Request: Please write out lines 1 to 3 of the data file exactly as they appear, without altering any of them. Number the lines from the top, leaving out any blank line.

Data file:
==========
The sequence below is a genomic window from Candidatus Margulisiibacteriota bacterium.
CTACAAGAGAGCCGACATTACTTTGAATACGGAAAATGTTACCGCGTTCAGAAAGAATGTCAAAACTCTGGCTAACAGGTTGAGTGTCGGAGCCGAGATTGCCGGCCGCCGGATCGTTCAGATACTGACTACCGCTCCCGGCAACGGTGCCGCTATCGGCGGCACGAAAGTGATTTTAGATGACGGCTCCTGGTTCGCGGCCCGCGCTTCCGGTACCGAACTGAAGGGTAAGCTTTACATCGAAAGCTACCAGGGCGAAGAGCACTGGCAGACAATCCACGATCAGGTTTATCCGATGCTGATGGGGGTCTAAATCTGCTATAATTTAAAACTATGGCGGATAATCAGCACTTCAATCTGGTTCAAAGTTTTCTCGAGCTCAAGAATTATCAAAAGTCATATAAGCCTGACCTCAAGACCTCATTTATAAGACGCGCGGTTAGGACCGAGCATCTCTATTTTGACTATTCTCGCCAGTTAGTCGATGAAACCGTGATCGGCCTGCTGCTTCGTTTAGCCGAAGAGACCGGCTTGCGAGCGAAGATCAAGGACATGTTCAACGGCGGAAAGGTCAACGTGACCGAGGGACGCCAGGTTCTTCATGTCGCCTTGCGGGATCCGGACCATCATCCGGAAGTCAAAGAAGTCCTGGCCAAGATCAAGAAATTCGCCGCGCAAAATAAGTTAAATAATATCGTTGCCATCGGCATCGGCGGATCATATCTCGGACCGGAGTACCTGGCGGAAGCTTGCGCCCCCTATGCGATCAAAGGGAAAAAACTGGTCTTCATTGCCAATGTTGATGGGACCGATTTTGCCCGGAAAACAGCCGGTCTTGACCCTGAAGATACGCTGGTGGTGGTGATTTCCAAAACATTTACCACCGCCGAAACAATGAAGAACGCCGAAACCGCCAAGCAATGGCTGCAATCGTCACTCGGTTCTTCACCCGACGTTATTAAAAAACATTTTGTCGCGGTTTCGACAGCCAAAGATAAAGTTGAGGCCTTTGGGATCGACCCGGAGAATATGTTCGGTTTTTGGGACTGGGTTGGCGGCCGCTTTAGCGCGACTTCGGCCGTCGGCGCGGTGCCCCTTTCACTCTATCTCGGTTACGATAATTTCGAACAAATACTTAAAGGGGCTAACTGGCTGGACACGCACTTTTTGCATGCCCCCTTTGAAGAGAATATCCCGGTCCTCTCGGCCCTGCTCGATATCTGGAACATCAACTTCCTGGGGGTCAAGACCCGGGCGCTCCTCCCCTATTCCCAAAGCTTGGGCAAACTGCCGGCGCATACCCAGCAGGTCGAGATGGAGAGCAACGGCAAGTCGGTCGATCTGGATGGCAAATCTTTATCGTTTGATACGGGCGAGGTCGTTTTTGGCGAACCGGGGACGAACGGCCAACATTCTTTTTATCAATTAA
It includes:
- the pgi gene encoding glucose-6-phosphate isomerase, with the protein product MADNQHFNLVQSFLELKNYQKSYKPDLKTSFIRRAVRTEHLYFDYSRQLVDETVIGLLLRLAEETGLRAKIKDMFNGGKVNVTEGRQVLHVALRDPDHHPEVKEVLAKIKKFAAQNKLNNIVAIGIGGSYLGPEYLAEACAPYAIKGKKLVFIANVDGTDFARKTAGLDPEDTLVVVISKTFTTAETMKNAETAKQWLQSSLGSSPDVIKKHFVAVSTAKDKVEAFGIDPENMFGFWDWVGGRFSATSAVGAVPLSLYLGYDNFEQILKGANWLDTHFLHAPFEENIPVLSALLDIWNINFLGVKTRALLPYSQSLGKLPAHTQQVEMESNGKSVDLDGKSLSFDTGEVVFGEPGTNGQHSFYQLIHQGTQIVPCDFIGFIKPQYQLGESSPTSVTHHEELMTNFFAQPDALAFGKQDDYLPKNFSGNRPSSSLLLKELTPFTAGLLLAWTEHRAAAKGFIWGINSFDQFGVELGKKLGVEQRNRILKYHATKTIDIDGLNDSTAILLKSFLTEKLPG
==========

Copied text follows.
The sequence below is a genomic window from Candidatus Margulisiibacteriota bacterium.
CTACAAGAGAGCCGACATTACTTTGAATACGGAAAATGTTACCGCGTTCAGAAAGAATGTCAAAACTCTGGCTAACAGGTTGAGTGTCGGAGCCGAGATTGCCGGCCGCCGGATCGTTCAGATACTGACTACCGCTCCCGGCAACGGTGCCGCTATCGGCGGCACGAAAGTGATTTTAGATGACGGCTCCTGGTTCGCGGCCCGCGCTTCCGGTACCGAACTGAAGGGTAAGCTTTACATCGAAAGCTACCAGGGCGAAGAGCACTGGCAGACAATCCACGATCAGGTTTATCCGATGCTGATGGGGGTCTAAATCTGCTATAATTTAAAACTATGGCGGATAATCAGCACTTCAATCTGGTTCAAAGTTTTCTCGAGCTCAAGAATTATCAAAAGTCATATAAGCCTGACCTCAAGACCTCATTTATAAGACGCGCGGTTAGGACCGAGCATCTCTATTTTGACTATTCTCGCCAGTTAGTCGATGAAACCGTGATCGGCCTGCTGCTTCGTTTAGCCGAAGAGACCGGCTTGCGAGCGAAGATCAAGGACATGTTCAACGGCGGAAAGGTCAACGTGACCGAGGGACGCCAGGTTCTTCATGTCGCCTTGCGGGATCCGGACCATCATCCGGAAGTCAAAGAAGTCCTGGCCAAGATCAAGAAATTCGCCGCGCAAAATAAGTTAAATAATATCGTTGCCATCGGCATCGGCGGATCATATCTCGGACCGGAGTACCTGGCGGAAGCTTGCGCCCCCTATGCGATCAAAGGGAAAAAACTGGTCTTCATTGCCAATGTTGATGGGACCGATTTTGCCCGGAAAACAGCCGGTCTTGACCCTGAAGATACGCTGGTGGTGGTGATTTCCAAAACATTTACCACCGCCGAAACAATGAAGAACGCCGAAACCGCCAAGCAATGGCTGCAATCGTCACTCGGTTCTTCACCCGACGTTATTAAAAAACATTTTGTCGCGGTTTCGACAGCCAAAGATAAAGTTGAGGCCTTTGGGATCGACCCGGAGAATATGTTCGGTTTTTGGGACTGGGTTGGCGGCCGCTTTAGCGCGACTTCGGCCGTCGGCGCGGTGCCCCTTTCACTCTATCTCGGTTACGATAATTTCGAACAAATACTTAAAGGGGCTAACTGGCTGGACACGCACTTTTTGCATGCCCCCTTTGAAGAGAATATCCCGGTCCTCTCGGCCCTGCTCGATATCTGGAACATCAACTTCCTGGGGGTCAAGACCCGGGCGCTCCTCCCCTATTCCCAAAGCTTGGGCAAACTGCCGGCGCATACCCAGCAGGTCGAGATGGAGAGCAACGGCAAGTCGGTCGATCTGGATGGCAAATCTTTATCGTTTGATACGGGCGAGGTCGTTTTTGGCGAACCGGGGACGAACGGCCAACATTCTTTTTATCAATTAA
It includes: